Lesbian Couple Named Prom King and Queen in Florida


Lindsey Creel and Brie Grimes. (Photo: Facebook)

Yesterday we wrote about a lesbian high school student in Pennsylvania who was kicked out of her prom for wearing a tuxedo instead of a dress. Well, today brings another bit of LGBTQ prom-related news — but this time, it’s a heck of a lot sweeter.

Lindsey Creel and Brie Grimes, two seniors at Leon High School in Tallahassee, Fla., who have been dating for three years (or approximately 25 in high school years), were recently voted prom king and queen by their peers. This marks the first time in the school’s 185-year history that a same-sex couple were awarded the titles.

It should also be noted that Creel was wearing a suit and tie at the time of her crowning.

While being named prom king and queen would typically serve as a simple and satisfactory ego boost for most teens, Grimes and Creel see their titles as a larger win for the LGBTQ community. “I hope that people will look at this and more will begin to think that it’s OK to be supportive of the LBTQ community,” Creel told the Tallahassee Democrat. “Leon often talks about change. … This is a good example for younger students there.”


Brie Grimes and Lindsey Creel. (Photo: Facebook)

And, said Grimes, “it feels good to know some of the things we’ve been a part of can help others going through tough experiences, in a positive way. I needed someone in my life to show me that it would work out, when I was first going through this years ago. But I didn’t have that.”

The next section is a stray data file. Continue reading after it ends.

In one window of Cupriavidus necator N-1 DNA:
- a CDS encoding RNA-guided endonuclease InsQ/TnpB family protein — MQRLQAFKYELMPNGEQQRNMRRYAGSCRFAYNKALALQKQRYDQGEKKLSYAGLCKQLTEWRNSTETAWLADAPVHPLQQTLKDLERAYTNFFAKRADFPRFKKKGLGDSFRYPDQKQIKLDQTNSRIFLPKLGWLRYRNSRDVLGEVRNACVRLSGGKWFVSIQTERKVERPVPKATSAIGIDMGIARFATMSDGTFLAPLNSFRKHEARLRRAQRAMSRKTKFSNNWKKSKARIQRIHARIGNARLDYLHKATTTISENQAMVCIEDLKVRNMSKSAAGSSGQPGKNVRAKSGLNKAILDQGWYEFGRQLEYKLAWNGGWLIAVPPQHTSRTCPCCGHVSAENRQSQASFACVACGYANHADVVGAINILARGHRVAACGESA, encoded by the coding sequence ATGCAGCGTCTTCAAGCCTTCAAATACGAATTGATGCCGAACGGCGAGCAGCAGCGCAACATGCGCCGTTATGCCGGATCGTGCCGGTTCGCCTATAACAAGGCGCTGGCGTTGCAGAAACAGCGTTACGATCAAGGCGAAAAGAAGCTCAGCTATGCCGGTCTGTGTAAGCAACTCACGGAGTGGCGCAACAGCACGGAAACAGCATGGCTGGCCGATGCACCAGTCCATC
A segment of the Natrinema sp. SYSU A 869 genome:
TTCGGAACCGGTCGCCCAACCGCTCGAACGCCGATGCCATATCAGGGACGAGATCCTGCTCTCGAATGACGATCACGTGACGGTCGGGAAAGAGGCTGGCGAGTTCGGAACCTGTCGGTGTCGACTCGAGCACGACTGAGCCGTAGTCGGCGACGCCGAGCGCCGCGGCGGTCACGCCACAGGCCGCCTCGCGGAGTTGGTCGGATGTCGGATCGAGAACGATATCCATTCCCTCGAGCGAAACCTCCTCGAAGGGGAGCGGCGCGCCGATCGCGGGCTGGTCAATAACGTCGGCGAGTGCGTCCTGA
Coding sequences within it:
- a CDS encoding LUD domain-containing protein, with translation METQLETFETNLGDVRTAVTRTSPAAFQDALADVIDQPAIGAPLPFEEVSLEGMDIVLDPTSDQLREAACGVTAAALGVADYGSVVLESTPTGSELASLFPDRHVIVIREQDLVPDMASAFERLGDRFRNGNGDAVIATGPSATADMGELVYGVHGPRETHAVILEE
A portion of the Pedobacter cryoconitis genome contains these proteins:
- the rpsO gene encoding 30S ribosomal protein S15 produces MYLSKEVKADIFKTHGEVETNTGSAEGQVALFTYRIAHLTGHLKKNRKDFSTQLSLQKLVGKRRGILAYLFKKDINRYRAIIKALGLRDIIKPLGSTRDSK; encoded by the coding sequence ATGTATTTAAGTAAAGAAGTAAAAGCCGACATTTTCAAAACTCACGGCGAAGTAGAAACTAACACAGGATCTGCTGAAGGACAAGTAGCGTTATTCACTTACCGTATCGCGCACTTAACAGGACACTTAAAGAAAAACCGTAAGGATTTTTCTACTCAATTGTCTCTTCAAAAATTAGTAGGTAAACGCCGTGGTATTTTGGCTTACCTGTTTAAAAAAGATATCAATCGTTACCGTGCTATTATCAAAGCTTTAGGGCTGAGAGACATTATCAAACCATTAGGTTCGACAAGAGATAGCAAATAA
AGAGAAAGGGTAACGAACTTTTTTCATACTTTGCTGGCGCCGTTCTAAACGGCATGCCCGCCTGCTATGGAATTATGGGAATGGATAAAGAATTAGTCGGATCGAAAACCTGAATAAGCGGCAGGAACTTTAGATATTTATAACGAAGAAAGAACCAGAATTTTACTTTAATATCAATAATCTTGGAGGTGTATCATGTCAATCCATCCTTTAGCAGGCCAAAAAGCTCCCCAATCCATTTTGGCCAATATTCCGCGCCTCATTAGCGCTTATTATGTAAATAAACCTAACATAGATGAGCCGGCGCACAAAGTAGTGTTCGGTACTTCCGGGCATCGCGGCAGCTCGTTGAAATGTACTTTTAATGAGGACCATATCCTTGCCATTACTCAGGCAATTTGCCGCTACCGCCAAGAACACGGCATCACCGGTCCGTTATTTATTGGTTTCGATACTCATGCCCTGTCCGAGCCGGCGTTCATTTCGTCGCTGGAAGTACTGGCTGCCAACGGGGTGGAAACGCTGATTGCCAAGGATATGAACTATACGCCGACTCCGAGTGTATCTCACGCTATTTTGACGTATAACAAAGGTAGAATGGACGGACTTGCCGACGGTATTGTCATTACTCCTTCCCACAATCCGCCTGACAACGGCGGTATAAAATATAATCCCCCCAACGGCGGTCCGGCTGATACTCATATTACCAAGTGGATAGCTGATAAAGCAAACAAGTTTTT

Now in full swing, the 2016 prom season has been riddled with stories about the treatment of LGBTQ youth, both positive and negative. At Foothill High School in Palo Cedro, Calif., a lesbian couple was taken off the prom court ballot because, as the school’s principal put it, “it’s not fair to the boy gender.”

But there have also been several victories, especially for transgender students. A trans senior at Portage High School in Indiana was recently crowned the prom queen runner-up, and after filing a petition with his high school in Wisconsin, trans junior Ash Whitaker was permitted to run for prom king.

Here’s a thought: Perhaps it’s time America’s high schools began judging their potential prom kings and queens for their strength and justness as rulers and not for their gender identities and dating preferences. At least we’re getting there.

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